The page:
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HSA Launch Farm Vehicle Inspection Campaign

The Health & Safety Authority (HSA) remains concerned with safety issues around farm vehicles in Ireland, with a new farm vehicle inspection campaign being launched as a result. A specific focus is being placed on tractors and quad bikes (ATVs) as they continue to be a leading cause of vehicle related fatality on Irish farms.

  • In the five year period 2018 to 2022 there were a total of 34 vehicle related fatalities on Irish farms.
  • Of the 34 vehicle related fatalities 18 involved tractors and 4 involved quad bikes (ATVs).
  • Of the 4 quad bike (ATV) related fatalities, 2 involved children and 2 involved people over 60.
  • Of the 18 farm fatalities involving tractors 10 involved people aged 65 or over.

The current Farm Safety Action plan was published by the HSA, in partnership with Farm Safety Partnership Advisory Committee to cover 2021- 2024 and focuses on safety critical areas on farms. The new plan places a particular focus on high-risk activities, particularly tractors, ATVs and general vehicle use. The requirement for training and PPE when using an ATV for work purposes is a new requirement which has been deemed necessary to reduce the number of serious injuries and fatalities resulting from the use of ATVs, particularly on farms. The new regulations, which apply to all workplaces, comes into force in November 2023 and HSA Inspectors during this campaign will be offering guidance to farmers on ensuring compliance in advance of the November deadline.

According to Pat Griffin, Senior Inspector with the Health and Safety Authority, “we’re running this inspection campaign primarily to encourage farmers to take time to plan for the safe use of tractors and machinery ahead of the busy silage harvesting season. We urge famers to plan ahead and make sure all involved in silage harvesting, all workers and contractors, have the necessary training and competence to do the job safely. Safe systems of work that minimise risk must be planned for on each farm and followed by all involved. Training must take place if it hasn’t already, particularly for new operators, to ensure the safe use of all machinery. The condition of the machinery to be used is also critical and any maintenance required should be identified & addressed now, well in advance of use, particularly to hitching, steering and braking systems.”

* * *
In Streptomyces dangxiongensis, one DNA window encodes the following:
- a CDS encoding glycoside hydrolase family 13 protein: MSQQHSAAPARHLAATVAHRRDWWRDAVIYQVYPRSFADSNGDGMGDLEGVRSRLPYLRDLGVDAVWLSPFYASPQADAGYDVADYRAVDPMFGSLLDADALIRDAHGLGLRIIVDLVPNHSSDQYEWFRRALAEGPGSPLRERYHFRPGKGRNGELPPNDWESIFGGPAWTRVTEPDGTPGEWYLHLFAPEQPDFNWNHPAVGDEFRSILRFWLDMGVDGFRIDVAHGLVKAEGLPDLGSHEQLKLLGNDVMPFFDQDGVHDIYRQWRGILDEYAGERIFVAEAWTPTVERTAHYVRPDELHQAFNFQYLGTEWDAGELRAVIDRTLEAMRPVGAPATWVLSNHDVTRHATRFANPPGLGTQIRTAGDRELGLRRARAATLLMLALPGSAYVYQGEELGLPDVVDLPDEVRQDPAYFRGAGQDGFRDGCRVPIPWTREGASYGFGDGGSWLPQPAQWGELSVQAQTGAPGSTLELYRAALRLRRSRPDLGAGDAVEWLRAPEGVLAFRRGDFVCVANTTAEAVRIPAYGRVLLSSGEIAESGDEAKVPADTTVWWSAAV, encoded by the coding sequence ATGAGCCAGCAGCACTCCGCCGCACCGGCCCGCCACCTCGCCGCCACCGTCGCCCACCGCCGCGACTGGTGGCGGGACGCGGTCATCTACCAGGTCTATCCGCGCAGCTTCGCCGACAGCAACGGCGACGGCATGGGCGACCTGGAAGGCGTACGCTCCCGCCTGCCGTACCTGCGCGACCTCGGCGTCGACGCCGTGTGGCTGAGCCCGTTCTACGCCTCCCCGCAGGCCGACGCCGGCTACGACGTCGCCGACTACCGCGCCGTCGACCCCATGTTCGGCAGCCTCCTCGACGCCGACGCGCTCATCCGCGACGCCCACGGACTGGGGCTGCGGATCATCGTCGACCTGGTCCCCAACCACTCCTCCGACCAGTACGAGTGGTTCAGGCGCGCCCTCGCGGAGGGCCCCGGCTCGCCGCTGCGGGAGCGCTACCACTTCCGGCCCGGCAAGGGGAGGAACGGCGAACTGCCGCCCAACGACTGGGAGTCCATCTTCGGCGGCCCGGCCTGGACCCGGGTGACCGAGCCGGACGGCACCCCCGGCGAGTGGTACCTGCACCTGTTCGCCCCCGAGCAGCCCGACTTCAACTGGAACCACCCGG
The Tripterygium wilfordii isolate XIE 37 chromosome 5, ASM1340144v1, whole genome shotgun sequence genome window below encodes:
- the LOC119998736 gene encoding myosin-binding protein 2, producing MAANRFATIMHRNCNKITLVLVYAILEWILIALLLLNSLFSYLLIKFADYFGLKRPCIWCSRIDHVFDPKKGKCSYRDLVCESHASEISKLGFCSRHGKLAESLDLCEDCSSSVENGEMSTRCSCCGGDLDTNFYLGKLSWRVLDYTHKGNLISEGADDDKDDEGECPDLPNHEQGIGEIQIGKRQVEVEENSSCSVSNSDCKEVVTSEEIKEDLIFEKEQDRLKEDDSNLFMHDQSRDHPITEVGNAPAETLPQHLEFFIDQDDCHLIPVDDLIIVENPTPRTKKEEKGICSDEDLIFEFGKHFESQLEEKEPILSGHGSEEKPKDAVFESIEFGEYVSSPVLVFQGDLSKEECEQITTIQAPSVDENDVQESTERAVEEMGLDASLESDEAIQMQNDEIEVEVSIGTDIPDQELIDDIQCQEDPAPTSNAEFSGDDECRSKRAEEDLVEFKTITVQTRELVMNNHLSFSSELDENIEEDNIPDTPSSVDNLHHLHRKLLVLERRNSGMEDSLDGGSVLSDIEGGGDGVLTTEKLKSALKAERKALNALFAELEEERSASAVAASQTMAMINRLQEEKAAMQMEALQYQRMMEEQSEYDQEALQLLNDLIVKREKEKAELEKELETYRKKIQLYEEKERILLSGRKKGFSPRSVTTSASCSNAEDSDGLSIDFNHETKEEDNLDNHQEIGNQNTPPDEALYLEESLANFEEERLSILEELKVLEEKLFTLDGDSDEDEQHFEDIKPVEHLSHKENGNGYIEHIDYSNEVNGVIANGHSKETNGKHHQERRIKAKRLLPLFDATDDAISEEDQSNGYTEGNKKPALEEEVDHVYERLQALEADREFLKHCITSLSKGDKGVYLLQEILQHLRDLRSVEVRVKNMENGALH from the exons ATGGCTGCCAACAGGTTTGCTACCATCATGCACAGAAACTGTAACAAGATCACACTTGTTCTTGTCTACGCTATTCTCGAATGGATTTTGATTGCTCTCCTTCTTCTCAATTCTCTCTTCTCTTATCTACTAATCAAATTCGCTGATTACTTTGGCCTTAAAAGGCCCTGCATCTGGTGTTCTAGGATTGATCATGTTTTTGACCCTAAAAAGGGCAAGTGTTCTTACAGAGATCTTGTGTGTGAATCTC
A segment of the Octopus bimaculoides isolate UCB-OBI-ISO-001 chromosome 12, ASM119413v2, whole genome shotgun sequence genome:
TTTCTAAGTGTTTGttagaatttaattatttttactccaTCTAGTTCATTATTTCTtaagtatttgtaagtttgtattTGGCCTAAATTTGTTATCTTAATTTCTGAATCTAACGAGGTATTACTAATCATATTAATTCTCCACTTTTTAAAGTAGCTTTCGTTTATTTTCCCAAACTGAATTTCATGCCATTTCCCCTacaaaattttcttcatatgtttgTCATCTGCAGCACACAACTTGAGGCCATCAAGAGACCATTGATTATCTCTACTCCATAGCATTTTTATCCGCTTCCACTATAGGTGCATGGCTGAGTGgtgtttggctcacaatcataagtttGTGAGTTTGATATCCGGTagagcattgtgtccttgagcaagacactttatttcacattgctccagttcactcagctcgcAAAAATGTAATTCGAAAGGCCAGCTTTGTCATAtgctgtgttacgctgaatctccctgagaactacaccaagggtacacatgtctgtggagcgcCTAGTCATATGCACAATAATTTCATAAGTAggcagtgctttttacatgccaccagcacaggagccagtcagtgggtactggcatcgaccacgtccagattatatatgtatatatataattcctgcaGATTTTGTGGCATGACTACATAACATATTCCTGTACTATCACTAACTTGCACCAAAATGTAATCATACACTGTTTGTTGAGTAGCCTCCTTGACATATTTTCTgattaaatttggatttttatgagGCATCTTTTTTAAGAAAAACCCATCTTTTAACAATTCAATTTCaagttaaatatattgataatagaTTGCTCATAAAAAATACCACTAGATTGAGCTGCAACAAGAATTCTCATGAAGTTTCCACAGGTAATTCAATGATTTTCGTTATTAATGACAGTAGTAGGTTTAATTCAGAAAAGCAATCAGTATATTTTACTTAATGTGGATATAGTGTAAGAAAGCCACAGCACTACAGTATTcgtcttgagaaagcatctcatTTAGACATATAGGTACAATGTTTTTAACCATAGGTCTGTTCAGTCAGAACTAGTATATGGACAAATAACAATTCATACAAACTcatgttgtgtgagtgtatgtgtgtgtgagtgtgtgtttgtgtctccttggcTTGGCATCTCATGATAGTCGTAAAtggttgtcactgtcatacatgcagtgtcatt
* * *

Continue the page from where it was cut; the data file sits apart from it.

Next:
The majority of injuries and fatalities with tractors, ATVs or farm machinery involve a combination of operator error, poor maintenance procedures and a lack of training, combined with the presence of children/elderly near the work activity.

Farmers need to consider the following:

  • Has the work activity been planned in advance?
  • Have all drivers or operators received adequate instruction and training?
  • Are brakes, handbrakes or parking brakes working properly?
  • Are cabs and doors in good condition?
  • Are tractor mirrors clean, in good condition and set correctly?
  • Do all operators of vehicles have the correct PPE?
  • Is work organised to avoid the presence of young children or other vulnerable individuals such as elderly family members?

Pat Griffin added, “we are asking all farmers and contractors, before the silage season starts, to complete the dedicated ‘Harvesting checklist’ in the new Farm Risk Assessment document to help identify any necessary improvements. (Also available through Serious injuries or further deaths can be prevented if farmers carry out this risk assessment, plan their work in advance, ensure important precautions are taken and remember to keep people and vehicles separate to ensure safety.”

For further information in relation to tractor and machinery safety on farms and a wide range of other farm safety topics, visit

To undertake the online risk assessment visit

Source: Health & Safety Authority

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